The Rose Petal Beach is ultimately a lesson in denial, in understanding yourself, in questioning what you would do in similar circumstances; putting your own coping mechanisms into perspective. Essentially it is a reminder that your past never leaves you but very often catches up with you in later life, highlighted by the back story with which Dorothy Koomson develops the legend of The Rose Petal Beach. It attests to the love is blind belief of many and proves that everyone is capable of both good and evil.

Throughout reading the book and in writing this review, I have tried my hardest to find negative aspects of the book and/or Koomson’s writing but have failed to do so. This story will stay with you long after the last word has been devoured.

 
Title image from Quercusbooks.co.uk 
Final image: my own 
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4 Comments (+add yours?)

  1. Ruby slippers
    Sep 13, 2012 @ 21:51:58

    All I can say is I HAVE GOT TO GET MY HANDS ON A COPY!! I can’t wait to have that excited feeling one gets when you read a book and don’t want to put it down even though it’s 12:30 in the morning and your eyelids won’t stay open.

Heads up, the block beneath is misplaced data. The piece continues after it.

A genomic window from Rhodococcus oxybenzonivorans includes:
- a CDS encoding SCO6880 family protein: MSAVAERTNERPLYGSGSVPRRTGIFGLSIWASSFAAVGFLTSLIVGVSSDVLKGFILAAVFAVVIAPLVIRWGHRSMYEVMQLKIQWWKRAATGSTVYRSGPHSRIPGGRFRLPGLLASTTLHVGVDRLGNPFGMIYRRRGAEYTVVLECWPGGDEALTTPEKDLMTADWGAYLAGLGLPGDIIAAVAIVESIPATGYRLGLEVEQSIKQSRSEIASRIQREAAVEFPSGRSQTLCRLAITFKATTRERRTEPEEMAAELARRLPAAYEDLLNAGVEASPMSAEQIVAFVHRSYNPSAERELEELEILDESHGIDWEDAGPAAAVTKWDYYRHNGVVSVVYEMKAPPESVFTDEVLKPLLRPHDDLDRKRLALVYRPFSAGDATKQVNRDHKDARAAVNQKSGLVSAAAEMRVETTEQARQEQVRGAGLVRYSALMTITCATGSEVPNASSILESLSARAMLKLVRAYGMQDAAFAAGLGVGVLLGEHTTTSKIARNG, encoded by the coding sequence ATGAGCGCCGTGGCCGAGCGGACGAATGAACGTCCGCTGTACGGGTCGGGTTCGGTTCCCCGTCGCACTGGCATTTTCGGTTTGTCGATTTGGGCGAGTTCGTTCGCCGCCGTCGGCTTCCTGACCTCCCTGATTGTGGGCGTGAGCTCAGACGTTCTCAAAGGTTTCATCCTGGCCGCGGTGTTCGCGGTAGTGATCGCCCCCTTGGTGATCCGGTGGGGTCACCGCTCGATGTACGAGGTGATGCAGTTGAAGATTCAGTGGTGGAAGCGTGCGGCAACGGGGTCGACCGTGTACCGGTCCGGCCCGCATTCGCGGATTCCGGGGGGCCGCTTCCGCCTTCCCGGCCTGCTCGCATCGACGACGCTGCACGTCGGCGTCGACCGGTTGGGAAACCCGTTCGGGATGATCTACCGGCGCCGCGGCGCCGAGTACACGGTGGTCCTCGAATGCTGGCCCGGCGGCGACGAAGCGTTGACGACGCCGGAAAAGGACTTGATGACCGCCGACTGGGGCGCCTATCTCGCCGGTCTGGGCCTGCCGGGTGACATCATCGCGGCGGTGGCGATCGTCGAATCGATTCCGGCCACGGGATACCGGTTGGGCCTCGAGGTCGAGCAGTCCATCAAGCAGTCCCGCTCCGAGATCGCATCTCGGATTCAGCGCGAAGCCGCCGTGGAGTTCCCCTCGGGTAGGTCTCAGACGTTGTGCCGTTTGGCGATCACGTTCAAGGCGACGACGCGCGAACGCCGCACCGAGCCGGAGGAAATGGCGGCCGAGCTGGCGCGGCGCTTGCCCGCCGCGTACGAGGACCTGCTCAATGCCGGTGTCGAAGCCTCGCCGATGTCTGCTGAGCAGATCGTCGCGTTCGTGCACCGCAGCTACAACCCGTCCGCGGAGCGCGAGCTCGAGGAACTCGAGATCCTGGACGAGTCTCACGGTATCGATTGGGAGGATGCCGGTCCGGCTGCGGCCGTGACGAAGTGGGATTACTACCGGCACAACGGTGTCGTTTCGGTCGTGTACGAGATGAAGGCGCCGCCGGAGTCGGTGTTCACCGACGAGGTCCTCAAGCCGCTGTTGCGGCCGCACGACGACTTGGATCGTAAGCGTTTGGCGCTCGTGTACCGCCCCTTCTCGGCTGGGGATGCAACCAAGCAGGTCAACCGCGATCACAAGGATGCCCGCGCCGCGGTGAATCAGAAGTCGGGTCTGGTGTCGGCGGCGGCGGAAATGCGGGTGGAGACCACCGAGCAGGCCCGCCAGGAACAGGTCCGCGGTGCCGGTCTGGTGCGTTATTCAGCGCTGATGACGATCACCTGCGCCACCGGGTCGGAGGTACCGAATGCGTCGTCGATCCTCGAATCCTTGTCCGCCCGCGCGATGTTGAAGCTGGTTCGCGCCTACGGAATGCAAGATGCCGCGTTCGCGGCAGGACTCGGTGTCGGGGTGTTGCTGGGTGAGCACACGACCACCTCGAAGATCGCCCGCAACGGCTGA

By the way I like the photography in your blog too. Nice work! X x

    Reply

  2. alphabetgames
    Sep 14, 2012 @ 15:45:17

    Thank you!

    If you are looking for a book that will have you fighting sleep – The Rose Petal Beach will definitely do the trick!! xx

    Reply

  3. liz
    Mar 02, 2013 @ 08:52:09

    SPOILER ALERT!

    I do not understand the end couple of chapters. Was Tami having an affair with the police woman/murderer who in turn loved Mirabella. Sorry to be so stupid

    Reply

    • alphabetgames
      Mar 24, 2013 @ 22:53:28

      Hi Liz,

      Your question is the reasons I adore Dorothy Koomson’s work, her books do not always have a ‘tidy’ ending, particularly her latest pieces. Dorothy herself remarks on The Rose Petal Beach as being the ‘malleability of the truth’. You can always read a little further into the story by downloading ‘Beside The Rose Petal Beach’ from her website at: http://www.dorothykoomson.co.uk/beside-the-rose-petal-beach/. Hope that answers your question, which was not stupid at all!

      Reply